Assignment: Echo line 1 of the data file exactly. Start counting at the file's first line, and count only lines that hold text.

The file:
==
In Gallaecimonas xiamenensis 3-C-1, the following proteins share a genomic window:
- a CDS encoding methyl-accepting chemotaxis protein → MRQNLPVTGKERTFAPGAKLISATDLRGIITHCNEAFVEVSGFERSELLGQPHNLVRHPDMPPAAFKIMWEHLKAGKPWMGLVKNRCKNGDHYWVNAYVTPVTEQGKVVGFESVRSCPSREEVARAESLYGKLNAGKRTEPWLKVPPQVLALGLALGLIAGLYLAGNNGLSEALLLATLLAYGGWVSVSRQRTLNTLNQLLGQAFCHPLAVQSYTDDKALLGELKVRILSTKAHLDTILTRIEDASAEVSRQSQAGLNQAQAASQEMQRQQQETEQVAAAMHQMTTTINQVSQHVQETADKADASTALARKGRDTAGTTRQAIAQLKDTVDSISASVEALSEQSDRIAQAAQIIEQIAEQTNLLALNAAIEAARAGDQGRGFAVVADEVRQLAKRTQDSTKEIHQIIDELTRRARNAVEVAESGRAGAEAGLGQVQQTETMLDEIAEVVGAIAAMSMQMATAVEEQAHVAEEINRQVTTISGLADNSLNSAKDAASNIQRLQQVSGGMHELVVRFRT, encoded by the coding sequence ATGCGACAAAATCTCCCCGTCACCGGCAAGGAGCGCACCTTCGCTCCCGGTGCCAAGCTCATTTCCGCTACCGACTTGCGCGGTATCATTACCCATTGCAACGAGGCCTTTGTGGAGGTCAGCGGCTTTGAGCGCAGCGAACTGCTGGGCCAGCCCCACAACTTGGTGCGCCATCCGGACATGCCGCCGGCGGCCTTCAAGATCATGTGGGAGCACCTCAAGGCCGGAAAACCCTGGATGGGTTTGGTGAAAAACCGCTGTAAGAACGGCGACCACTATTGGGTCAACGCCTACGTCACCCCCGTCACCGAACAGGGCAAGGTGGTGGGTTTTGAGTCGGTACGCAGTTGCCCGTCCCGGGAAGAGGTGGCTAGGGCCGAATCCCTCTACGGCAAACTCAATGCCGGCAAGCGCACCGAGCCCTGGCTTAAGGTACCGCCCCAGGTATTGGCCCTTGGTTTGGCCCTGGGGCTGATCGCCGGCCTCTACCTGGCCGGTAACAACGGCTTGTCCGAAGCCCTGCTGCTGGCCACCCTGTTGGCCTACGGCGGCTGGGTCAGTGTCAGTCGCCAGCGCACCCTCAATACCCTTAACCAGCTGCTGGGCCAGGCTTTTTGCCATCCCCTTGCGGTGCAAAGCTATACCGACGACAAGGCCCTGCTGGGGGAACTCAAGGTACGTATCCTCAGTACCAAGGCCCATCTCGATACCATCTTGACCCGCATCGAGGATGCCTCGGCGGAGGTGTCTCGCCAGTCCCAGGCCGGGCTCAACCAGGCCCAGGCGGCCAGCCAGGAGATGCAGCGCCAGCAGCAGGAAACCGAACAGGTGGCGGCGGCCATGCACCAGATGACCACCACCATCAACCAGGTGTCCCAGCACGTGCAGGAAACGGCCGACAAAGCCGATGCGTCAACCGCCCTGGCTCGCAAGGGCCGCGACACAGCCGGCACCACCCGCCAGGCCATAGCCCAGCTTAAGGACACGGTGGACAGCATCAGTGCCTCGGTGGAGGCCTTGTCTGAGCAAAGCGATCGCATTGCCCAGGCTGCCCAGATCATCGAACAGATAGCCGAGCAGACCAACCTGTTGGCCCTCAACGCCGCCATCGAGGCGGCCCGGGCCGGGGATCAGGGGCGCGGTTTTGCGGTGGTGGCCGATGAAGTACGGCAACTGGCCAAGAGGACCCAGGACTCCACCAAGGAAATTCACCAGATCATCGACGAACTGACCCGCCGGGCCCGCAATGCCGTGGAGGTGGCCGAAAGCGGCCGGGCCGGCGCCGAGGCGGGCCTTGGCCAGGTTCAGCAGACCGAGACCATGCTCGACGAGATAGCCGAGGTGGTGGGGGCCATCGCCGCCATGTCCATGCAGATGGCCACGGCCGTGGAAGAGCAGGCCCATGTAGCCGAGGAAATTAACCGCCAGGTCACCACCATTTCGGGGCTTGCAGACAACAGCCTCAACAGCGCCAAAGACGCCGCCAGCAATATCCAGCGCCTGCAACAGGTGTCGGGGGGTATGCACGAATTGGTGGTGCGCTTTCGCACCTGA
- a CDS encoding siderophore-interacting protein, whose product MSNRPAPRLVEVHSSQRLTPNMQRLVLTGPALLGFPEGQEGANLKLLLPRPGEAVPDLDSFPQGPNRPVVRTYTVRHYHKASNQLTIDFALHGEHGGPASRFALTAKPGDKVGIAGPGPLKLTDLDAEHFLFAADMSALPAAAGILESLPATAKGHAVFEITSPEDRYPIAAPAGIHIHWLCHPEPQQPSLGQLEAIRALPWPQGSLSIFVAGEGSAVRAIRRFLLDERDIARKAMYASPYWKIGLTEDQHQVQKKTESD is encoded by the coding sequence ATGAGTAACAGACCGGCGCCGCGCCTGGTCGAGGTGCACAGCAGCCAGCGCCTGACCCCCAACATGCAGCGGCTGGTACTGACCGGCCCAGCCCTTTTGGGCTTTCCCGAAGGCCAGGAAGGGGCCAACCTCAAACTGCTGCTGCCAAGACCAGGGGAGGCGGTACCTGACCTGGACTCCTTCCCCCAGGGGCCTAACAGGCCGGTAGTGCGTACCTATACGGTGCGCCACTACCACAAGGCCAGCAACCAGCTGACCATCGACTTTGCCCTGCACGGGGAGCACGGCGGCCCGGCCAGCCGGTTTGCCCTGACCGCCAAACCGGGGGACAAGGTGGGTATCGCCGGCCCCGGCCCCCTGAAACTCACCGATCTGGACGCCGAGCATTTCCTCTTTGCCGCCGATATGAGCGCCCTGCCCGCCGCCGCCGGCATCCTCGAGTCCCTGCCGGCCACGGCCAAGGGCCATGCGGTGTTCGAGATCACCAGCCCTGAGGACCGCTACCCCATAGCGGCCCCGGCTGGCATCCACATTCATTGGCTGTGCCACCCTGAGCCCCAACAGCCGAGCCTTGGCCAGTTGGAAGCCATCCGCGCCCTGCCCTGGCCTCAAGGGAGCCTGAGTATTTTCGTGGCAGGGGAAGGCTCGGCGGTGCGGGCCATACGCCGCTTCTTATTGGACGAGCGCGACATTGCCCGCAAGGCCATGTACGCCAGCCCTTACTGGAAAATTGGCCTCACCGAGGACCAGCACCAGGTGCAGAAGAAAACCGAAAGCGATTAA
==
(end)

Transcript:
In Gallaecimonas xiamenensis 3-C-1, the following proteins share a genomic window: